• Data Protection Officers (DPOs) – these must be appointed if a company “process sensitive data on a large scale or collect information on many consumers”
  • Mandatory breach notifications – any “serious” breach must be reported to the relevant supervisory authority and the individuals in question within 72 hours

In the UK, GDPR regulation will be enforced by the Information Commissioner’s Office (ICO). The scope of the data categories it covers will be far wider. As well as ‘Personal data’ (Identifiable information such as name and address) GDPR also includes specific reference to the handling of information deemed to be ‘Sensitive’ (Health, political opinion, biometric & genetic). It also touches upon the issue of pseudo-identifiable information but as far as I could tell, the wording leaves considerable room at this stage for its interpretation. Not ideal given the implication of failing to comply!

Ultimately, the revised legislation will see greater business accountability with regard to the handling of personal data. The increased obligations facing companies that were highlighted in the session included the following:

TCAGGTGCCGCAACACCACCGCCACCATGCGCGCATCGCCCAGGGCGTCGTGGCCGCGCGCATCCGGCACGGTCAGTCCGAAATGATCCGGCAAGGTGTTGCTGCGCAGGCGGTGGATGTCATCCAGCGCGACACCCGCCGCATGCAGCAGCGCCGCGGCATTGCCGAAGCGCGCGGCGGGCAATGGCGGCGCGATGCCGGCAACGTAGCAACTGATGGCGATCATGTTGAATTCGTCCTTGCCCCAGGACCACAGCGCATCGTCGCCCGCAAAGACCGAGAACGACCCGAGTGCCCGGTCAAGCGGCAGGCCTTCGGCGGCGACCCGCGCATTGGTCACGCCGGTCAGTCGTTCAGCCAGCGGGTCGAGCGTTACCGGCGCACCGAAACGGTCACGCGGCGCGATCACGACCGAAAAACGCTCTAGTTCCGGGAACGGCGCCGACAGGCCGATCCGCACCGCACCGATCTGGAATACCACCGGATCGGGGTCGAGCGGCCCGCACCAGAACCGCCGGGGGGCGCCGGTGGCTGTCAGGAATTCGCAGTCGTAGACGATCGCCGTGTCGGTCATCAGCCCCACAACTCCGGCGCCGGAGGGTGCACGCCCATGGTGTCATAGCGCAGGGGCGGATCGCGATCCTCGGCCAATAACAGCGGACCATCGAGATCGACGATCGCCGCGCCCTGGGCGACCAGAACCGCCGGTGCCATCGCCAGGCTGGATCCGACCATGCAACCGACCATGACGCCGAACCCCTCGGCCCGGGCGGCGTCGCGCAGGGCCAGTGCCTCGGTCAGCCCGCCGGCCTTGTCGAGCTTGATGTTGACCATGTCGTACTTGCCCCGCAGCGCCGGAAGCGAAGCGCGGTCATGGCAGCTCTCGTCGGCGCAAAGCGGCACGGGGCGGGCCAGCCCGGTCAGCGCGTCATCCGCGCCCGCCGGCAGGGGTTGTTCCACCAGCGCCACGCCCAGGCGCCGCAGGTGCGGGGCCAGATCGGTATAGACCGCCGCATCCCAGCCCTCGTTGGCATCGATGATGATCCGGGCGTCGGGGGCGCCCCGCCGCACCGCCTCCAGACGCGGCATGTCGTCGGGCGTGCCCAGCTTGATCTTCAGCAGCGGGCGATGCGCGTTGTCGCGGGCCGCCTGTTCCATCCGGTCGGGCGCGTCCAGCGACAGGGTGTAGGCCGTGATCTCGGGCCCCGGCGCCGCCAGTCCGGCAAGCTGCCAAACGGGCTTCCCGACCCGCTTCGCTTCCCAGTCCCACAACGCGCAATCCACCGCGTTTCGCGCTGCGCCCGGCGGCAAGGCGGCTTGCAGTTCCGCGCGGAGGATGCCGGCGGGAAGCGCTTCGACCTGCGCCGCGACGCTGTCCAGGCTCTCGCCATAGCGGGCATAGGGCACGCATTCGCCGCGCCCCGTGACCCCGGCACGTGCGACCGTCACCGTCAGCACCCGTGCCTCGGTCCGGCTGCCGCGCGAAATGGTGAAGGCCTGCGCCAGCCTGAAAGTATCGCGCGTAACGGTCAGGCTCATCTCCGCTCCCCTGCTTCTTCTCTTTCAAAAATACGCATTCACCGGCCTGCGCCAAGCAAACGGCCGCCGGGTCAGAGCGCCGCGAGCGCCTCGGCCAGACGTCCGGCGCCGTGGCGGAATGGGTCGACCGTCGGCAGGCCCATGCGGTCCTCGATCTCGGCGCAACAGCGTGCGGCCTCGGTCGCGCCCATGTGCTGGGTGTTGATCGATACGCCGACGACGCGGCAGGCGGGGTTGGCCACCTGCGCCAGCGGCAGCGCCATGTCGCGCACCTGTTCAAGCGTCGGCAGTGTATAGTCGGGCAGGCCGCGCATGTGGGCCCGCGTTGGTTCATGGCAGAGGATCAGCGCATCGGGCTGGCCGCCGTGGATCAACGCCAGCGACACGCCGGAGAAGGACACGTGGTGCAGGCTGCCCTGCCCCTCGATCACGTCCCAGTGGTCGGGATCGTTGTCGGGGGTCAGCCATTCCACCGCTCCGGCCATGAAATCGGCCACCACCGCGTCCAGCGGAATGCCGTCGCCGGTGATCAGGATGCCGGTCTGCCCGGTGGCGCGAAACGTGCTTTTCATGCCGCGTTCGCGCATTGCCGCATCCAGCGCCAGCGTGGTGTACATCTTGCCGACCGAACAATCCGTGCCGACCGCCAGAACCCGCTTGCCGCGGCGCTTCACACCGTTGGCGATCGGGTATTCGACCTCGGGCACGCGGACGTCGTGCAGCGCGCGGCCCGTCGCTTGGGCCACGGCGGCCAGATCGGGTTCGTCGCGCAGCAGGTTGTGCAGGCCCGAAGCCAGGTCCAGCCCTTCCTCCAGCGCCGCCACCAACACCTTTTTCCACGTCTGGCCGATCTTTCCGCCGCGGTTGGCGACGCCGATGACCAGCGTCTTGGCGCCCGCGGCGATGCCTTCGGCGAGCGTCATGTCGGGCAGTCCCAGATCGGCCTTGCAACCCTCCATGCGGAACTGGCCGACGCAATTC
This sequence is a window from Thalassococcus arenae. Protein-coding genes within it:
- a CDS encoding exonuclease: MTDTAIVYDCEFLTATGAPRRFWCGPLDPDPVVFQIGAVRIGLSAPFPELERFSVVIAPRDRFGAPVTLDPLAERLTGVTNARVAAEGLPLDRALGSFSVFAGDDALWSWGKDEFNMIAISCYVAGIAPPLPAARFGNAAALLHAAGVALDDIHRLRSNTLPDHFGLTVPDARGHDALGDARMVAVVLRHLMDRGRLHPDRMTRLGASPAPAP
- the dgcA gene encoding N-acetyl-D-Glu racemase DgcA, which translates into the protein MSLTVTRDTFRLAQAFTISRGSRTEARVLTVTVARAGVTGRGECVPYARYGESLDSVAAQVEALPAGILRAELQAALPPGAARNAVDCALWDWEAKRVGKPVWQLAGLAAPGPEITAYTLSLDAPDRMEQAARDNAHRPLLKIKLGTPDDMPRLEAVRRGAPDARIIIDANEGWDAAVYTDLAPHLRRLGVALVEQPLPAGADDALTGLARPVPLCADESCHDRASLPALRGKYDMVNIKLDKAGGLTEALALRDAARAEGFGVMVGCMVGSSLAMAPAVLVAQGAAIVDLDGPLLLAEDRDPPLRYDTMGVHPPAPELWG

• Demonstrating compliance
  • Maintaining detailed written internal records
  • Possible introduction of Data Protection Officers (DPOs)
  • Privacy impact assessments

Michelle will be spending the coming months helping the industry prepare for GDPR. The MRS plan to play a major role in helping its members commit to best practice. They have already produced a number of introductory documents and checklists which are available via their website and expand upon the obligations detailed above.

For any company approaching the issue of GDPR for the first time, the strategy suggested by the MRS is review, commit and embed.

Inside an Organisation: GfK

The session continued with Jackie kindly sharing her experience of preparations for GDPR from inside one of the world’s largest research companies. It was clear that GfK has already invested significant time and effort in getting ready. This is no walk in the park!

Jackie’s presentation covered GfK’s actions with reference to ICO’s “12 steps to take now” in great detail. I have picked out a number I deemed to be of particular interest:

  • Awareness:  GfK believe that GDPR will result in a big change in how personal data is handled. Ensuring awareness of GDPR is deemed of such significance that it is now part of any staff induction. GfK have produced an excellent video to introduce the topic to all staff whether new or old